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Rudd under pressure as Garnaut kicks off tour -

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The Prime Minister is facing pressure from all sides as he pushes Australia towards an emissions
trading scheme. Professor Ross Garnaut has embarked on a national tour talking about his report on
the issue, but the unease over the Government's plan is much closer to home for Federal Labor.

TONY JONES, PRESENTER: The Prime Minister is facing pressure from all sides as he pushes Australia
towards an emissions trading scheme. Professor Ross Garnaut has embarked on a national tour talking
about his report on the issue. But unease over the Government's plan is getting very close to home
for Federal Labor.

Some states and parts of the union movement are now urging caution and compensation for vulnerable
coal-fired power generators. The opposition just wants a delay until other world powers move first.

From Canberra, Hayden Cooper reports.

HAYDEN COOPER, REPORTER: The climate change handouts have commenced, even for those who'll be
exempt from emissions trading.

TONY BURKE, AGRICULTURE MINISTER: $46.2 million to make sure that we can help our farmers deal with
these challenges into the future.

HAYDEN COOPER: But as the Garnaut Green crusade goes national, it's the Labor Party's own who are
getting edgy, especially those representing metal workers.

PAUL HOWES, AUSTRALIAN WORKERS UNION: Too many people in our community at the moment view climate
change through the prism of making themselves feel better, through short term domestic feel good
politics.

HAYDEN COOPER: Paul Howes believes the 2010 start date is too soon. Others share the anxiety, but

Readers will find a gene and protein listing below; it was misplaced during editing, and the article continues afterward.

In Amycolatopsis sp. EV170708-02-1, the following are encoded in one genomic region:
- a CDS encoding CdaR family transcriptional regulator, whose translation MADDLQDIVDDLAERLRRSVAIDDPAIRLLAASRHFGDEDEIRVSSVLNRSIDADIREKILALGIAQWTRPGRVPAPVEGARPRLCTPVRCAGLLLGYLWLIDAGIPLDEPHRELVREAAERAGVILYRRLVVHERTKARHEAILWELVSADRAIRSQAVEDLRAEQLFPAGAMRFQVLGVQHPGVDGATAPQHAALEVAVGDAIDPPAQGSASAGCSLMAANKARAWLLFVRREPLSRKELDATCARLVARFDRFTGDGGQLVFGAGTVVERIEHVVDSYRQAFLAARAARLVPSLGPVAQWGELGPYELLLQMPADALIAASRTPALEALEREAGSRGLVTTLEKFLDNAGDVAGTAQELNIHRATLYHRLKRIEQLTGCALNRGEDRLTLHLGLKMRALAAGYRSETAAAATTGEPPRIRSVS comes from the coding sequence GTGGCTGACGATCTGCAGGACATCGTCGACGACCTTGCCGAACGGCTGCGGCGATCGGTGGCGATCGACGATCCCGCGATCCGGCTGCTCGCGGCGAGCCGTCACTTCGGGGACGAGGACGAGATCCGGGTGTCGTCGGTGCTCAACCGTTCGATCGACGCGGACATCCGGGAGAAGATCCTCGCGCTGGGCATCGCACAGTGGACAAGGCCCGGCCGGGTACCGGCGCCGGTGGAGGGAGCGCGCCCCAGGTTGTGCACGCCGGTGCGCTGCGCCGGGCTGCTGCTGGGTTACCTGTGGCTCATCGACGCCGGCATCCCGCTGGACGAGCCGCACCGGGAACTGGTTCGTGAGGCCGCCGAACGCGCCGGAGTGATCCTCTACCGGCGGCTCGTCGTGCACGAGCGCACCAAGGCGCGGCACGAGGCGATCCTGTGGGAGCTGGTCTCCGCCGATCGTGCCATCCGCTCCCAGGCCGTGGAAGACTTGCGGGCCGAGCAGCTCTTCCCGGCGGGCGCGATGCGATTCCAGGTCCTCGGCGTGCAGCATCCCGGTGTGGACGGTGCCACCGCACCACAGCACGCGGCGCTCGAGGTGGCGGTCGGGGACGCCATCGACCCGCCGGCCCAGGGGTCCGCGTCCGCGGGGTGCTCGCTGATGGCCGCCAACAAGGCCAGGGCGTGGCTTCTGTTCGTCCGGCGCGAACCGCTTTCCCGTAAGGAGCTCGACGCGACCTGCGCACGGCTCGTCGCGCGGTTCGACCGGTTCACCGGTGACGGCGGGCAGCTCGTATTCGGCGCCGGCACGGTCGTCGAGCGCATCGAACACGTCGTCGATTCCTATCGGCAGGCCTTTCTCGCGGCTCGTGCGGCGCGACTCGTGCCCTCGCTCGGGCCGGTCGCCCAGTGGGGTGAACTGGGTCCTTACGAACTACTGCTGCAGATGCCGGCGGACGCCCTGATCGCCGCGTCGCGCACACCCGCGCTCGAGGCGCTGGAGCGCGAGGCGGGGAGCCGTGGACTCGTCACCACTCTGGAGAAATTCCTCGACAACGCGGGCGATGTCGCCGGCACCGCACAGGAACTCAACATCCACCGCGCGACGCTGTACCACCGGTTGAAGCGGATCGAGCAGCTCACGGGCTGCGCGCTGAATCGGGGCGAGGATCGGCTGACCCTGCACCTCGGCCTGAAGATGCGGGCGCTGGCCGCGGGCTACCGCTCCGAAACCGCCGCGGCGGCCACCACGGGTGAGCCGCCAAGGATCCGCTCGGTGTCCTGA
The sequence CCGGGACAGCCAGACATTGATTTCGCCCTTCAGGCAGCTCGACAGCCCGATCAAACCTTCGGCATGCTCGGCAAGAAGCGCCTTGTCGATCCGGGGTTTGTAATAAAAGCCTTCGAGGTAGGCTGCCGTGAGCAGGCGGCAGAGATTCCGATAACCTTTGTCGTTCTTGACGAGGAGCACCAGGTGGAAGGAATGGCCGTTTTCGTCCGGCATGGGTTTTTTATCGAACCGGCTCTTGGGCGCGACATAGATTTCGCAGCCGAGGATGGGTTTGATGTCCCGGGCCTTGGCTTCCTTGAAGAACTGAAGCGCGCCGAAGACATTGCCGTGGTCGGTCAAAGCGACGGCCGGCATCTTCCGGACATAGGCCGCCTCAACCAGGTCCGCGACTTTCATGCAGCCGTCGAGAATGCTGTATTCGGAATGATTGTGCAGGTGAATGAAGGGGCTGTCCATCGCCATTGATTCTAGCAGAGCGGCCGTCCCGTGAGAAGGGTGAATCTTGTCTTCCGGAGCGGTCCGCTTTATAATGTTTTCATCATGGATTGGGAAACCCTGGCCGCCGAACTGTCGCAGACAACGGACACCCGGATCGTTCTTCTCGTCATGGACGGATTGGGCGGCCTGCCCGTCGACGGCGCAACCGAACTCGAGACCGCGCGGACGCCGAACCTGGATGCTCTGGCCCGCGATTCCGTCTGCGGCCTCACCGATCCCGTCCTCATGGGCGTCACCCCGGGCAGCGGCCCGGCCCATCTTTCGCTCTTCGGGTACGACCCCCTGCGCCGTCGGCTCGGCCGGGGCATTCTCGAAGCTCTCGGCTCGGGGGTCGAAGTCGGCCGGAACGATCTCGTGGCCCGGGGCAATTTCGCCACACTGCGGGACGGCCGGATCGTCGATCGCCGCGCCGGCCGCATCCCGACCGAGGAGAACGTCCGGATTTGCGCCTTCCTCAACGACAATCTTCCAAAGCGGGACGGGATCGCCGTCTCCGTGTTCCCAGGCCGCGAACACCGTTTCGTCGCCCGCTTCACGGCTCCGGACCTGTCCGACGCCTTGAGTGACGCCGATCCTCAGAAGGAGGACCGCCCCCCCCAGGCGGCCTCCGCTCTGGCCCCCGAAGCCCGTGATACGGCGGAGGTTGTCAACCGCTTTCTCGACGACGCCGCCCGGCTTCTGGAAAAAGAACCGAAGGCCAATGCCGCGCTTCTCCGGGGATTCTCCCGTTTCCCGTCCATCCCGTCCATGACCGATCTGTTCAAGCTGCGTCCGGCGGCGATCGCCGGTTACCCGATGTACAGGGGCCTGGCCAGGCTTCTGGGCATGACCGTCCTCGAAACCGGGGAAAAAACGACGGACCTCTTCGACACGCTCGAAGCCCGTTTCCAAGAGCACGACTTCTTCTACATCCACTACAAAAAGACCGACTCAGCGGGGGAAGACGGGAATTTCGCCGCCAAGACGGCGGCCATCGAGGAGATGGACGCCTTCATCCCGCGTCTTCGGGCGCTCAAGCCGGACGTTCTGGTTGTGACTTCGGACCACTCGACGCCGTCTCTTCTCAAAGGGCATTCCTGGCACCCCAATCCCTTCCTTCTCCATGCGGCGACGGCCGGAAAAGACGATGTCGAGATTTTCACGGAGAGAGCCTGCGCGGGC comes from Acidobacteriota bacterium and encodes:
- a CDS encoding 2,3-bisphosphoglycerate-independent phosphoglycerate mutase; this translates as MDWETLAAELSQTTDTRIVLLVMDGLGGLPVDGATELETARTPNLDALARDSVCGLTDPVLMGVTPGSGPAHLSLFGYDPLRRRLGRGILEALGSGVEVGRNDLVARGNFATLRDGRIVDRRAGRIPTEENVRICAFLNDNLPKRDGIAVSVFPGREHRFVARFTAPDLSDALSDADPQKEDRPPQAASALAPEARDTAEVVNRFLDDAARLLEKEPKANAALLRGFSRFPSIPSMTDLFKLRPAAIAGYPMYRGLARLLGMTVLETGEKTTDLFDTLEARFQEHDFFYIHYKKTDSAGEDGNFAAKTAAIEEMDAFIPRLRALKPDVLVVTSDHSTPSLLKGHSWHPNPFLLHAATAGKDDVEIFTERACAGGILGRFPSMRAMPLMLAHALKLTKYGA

are far more blunt. The New South Wales Treasurer says the Garnaut report wrongly suggests the sky
is about to fall in.

MICHAEL COSTA, NSW TREASURER (excerpt, The World Today): We don't need Chicken Little, we need
detail and we need to make sure that we get this right.

HAYDEN COOPER: But in these times he who questions climate change is usually labelled a heretic in
desperate need of conversion.

ROSS GARNAUT, GOVERNMENT ADVISER ON CLIMATE CHANGE: The New South Wales Treasurer is a well known
denier of the science. I'd be very happy to have further discussions with him in Sydney on
Thursday.

BOB BROWN, GREENS LEADER: I think he's a rooster which is crowing in the wrong direction, and he is
a very foolish man.

HAYDEN COOPER: But Michael Costa's very appeal, to compensate the power industry, may yet win
Federal support.

TONY BURKE: You're going very directly to what's currently within a cabinet process and I'm not at
liberty to go any further on that.

HAYDEN COOPER: As Cabinet grapples with the tough decisions, the commencement date of emissions
trading has also come down to semantics. Is 2010 a deadline, or an ambition?

TONY BURKE: There was an election commitment made with respect to 2010 and it's our intention to
keep to that.

HAYDEN COOPER: If scepticism is emerging in Labor ranks it's exploding on the other side of
politics. As each day passes, the Opposition only amplifies its cries about the impact of all this
on petrol and electricity. But at the same time, its own policy is changing.

BRENDAN NELSON, OPPOSITION LEADER: We alone cannot solve the problems of climate change, but we can
do enormous damage to our environment and our economic future if we get this wrong.

HAYDEN COOPER: Having promised last year to lead the world, the Coalition is now urging a wait and
see approach.

BRENDAN NELSON: We should not start an emissions trading scheme in Australia until we are
absolutely confident that it is ready to commence and also that the rest of the world has a start
date for dealing with climate change itself.

HAYDEN COOPER: And that could take a while. Hayden Cooper, Lateline.